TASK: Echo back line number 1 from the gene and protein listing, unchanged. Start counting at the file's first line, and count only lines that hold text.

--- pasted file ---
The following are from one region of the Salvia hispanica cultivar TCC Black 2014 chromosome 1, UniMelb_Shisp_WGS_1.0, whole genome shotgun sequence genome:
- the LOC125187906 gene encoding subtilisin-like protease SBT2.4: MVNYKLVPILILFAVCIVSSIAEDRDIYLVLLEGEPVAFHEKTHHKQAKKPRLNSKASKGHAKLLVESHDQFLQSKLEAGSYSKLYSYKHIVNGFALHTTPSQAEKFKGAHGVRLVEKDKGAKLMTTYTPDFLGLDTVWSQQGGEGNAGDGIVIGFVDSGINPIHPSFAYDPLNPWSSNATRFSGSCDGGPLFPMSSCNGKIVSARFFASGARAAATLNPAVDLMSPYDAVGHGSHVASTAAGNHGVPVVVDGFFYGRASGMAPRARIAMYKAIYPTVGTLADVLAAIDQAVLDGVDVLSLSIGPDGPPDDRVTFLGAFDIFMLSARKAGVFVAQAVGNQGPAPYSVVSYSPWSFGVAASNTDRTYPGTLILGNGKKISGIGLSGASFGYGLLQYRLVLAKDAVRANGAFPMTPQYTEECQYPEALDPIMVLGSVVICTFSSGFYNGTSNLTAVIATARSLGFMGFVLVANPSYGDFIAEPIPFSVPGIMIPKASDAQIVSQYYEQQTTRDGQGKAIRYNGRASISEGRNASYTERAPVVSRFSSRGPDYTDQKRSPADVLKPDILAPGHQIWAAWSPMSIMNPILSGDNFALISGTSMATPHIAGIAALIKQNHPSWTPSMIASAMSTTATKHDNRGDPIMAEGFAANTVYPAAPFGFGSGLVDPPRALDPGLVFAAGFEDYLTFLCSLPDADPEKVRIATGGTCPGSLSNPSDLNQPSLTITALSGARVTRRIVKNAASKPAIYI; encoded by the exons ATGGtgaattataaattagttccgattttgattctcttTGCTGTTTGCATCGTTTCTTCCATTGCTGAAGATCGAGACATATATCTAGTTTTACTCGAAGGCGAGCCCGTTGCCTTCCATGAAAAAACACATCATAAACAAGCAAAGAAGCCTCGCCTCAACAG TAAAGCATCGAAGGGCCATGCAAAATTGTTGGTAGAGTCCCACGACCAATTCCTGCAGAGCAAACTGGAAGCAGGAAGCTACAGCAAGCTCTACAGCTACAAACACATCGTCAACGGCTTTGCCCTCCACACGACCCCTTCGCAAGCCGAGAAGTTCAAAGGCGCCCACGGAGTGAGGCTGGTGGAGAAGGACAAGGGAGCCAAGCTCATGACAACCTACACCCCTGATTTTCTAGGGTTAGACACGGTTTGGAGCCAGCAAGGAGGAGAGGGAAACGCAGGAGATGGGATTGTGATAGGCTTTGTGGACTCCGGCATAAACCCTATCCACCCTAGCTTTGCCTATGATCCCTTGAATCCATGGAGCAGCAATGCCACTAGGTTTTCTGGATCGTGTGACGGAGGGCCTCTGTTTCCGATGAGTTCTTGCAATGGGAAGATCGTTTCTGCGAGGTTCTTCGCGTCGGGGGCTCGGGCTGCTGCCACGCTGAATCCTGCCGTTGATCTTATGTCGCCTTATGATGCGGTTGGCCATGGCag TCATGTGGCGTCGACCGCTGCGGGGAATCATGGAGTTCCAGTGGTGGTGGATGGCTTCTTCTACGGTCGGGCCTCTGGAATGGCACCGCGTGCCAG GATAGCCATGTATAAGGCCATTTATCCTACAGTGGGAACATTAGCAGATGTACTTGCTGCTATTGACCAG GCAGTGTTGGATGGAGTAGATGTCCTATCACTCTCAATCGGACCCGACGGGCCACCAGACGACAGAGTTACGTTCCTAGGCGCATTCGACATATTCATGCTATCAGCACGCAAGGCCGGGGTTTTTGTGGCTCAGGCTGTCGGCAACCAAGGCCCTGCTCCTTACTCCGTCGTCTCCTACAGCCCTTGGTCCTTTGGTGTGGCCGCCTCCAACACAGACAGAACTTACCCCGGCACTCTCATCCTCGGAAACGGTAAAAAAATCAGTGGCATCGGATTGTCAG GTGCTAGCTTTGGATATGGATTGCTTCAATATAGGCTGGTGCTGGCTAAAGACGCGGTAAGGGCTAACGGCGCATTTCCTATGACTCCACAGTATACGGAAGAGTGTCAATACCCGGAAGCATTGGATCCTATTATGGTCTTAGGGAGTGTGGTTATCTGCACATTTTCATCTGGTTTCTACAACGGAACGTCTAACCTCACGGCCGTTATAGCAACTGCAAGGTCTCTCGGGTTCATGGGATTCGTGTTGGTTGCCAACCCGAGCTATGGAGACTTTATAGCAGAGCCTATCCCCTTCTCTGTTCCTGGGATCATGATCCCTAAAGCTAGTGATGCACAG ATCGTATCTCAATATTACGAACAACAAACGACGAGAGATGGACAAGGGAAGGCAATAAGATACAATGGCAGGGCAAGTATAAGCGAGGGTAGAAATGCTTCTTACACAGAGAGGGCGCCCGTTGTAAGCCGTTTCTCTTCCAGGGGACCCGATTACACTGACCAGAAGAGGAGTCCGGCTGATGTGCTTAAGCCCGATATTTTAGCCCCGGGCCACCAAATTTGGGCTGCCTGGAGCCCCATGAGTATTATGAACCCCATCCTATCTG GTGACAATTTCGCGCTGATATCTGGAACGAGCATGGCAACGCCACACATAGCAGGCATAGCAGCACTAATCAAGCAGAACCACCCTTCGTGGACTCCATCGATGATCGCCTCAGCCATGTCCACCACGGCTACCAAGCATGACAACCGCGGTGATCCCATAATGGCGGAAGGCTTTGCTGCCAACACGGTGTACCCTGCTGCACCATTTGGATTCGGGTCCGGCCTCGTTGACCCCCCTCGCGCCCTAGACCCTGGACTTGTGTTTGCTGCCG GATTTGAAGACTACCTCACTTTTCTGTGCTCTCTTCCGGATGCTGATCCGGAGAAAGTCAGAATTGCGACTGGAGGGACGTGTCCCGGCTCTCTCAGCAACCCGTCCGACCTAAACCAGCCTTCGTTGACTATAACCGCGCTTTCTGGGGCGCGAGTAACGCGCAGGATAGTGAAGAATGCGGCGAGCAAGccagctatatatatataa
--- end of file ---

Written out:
The following are from one region of the Salvia hispanica cultivar TCC Black 2014 chromosome 1, UniMelb_Shisp_WGS_1.0, whole genome shotgun sequence genome: